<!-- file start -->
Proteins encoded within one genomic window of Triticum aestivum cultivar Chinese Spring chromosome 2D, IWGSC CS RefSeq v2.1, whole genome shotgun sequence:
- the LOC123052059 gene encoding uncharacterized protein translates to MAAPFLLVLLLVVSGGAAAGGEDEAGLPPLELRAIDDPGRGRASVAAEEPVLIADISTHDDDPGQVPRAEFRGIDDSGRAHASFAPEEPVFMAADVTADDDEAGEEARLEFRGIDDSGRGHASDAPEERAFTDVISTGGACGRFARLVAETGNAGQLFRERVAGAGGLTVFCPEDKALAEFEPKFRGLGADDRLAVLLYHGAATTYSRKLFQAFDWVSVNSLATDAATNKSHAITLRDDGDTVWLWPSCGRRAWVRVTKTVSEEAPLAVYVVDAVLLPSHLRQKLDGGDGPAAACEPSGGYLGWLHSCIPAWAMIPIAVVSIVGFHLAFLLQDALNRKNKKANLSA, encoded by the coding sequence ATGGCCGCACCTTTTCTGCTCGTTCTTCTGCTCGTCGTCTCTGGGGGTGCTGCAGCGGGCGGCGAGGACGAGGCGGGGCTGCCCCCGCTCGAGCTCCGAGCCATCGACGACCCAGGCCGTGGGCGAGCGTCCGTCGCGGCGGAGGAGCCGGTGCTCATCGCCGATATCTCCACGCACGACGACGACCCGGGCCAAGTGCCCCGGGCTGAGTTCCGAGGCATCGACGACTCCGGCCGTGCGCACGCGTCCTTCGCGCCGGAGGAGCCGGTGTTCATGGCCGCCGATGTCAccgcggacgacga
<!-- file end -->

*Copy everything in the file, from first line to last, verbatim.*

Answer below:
Proteins encoded within one genomic window of Triticum aestivum cultivar Chinese Spring chromosome 2D, IWGSC CS RefSeq v2.1, whole genome shotgun sequence:
- the LOC123052059 gene encoding uncharacterized protein translates to MAAPFLLVLLLVVSGGAAAGGEDEAGLPPLELRAIDDPGRGRASVAAEEPVLIADISTHDDDPGQVPRAEFRGIDDSGRAHASFAPEEPVFMAADVTADDDEAGEEARLEFRGIDDSGRGHASDAPEERAFTDVISTGGACGRFARLVAETGNAGQLFRERVAGAGGLTVFCPEDKALAEFEPKFRGLGADDRLAVLLYHGAATTYSRKLFQAFDWVSVNSLATDAATNKSHAITLRDDGDTVWLWPSCGRRAWVRVTKTVSEEAPLAVYVVDAVLLPSHLRQKLDGGDGPAAACEPSGGYLGWLHSCIPAWAMIPIAVVSIVGFHLAFLLQDALNRKNKKANLSA, encoded by the coding sequence ATGGCCGCACCTTTTCTGCTCGTTCTTCTGCTCGTCGTCTCTGGGGGTGCTGCAGCGGGCGGCGAGGACGAGGCGGGGCTGCCCCCGCTCGAGCTCCGAGCCATCGACGACCCAGGCCGTGGGCGAGCGTCCGTCGCGGCGGAGGAGCCGGTGCTCATCGCCGATATCTCCACGCACGACGACGACCCGGGCCAAGTGCCCCGGGCTGAGTTCCGAGGCATCGACGACTCCGGCCGTGCGCACGCGTCCTTCGCGCCGGAGGAGCCGGTGTTCATGGCCGCCGATGTCAccgcggacgacga